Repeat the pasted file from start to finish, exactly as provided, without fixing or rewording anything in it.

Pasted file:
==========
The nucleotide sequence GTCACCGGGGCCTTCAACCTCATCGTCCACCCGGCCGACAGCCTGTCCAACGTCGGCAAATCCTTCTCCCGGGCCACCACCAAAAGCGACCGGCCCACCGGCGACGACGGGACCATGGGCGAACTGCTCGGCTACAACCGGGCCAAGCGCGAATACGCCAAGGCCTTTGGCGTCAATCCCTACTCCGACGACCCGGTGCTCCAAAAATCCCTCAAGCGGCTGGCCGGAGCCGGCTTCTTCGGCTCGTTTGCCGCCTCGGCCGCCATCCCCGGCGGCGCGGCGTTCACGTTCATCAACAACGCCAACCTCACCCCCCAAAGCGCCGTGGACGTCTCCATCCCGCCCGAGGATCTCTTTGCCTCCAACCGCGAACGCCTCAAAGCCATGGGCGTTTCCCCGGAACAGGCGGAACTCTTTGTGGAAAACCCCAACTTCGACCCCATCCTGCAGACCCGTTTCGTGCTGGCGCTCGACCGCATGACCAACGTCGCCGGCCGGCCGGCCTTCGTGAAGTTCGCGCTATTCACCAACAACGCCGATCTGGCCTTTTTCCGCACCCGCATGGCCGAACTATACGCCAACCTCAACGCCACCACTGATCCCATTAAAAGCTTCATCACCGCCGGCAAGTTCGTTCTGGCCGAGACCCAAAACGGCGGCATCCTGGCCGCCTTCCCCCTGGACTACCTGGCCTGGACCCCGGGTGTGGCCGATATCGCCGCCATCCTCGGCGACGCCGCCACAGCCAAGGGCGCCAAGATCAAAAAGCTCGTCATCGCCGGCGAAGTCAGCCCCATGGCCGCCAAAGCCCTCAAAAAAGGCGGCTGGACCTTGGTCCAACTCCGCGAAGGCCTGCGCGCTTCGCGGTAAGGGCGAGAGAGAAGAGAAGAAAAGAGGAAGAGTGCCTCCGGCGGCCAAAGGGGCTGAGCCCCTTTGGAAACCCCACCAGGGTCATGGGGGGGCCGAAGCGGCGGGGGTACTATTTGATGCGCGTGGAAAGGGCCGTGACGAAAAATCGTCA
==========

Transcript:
The nucleotide sequence GTCACCGGGGCCTTCAACCTCATCGTCCACCCGGCCGACAGCCTGTCCAACGTCGGCAAATCCTTCTCCCGGGCCACCACCAAAAGCGACCGGCCCACCGGCGACGACGGGACCATGGGCGAACTGCTCGGCTACAACCGGGCCAAGCGCGAATACGCCAAGGCCTTTGGCGTCAATCCCTACTCCGACGACCCGGTGCTCCAAAAATCCCTCAAGCGGCTGGCCGGAGCCGGCTTCTTCGGCTCGTTTGCCGCCTCGGCCGCCATCCCCGGCGGCGCGGCGTTCACGTTCATCAACAACGCCAACCTCACCCCCCAAAGCGCCGTGGACGTCTCCATCCCGCCCGAGGATCTCTTTGCCTCCAACCGCGAACGCCTCAAAGCCATGGGCGTTTCCCCGGAACAGGCGGAACTCTTTGTGGAAAACCCCAACTTCGACCCCATCCTGCAGACCCGTTTCGTGCTGGCGCTCGACCGCATGACCAACGTCGCCGGCCGGCCGGCCTTCGTGAAGTTCGCGCTATTCACCAACAACGCCGATCTGGCCTTTTTCCGCACCCGCATGGCCGAACTATACGCCAACCTCAACGCCACCACTGATCCCATTAAAAGCTTCATCACCGCCGGCAAGTTCGTTCTGGCCGAGACCCAAAACGGCGGCATCCTGGCCGCCTTCCCCCTGGACTACCTGGCCTGGACCCCGGGTGTGGCCGATATCGCCGCCATCCTCGGCGACGCCGCCACAGCCAAGGGCGCCAAGATCAAAAAGCTCGTCATCGCCGGCGAAGTCAGCCCCATGGCCGCCAAAGCCCTCAAAAAAGGCGGCTGGACCTTGGTCCAACTCCGCGAAGGCCTGCGCGCTTCGCGGTAAGGGCGAGAGAGAAGAGAAGAAAAGAGGAAGAGTGCCTCCGGCGGCCAAAGGGGCTGAGCCCCTTTGGAAACCCCACCAGGGTCATGGGGGGGCCGAAGCGGCGGGGGTACTATTTGATGCGCGTGGAAAGGGCCGTGACGAAAAATCGTCA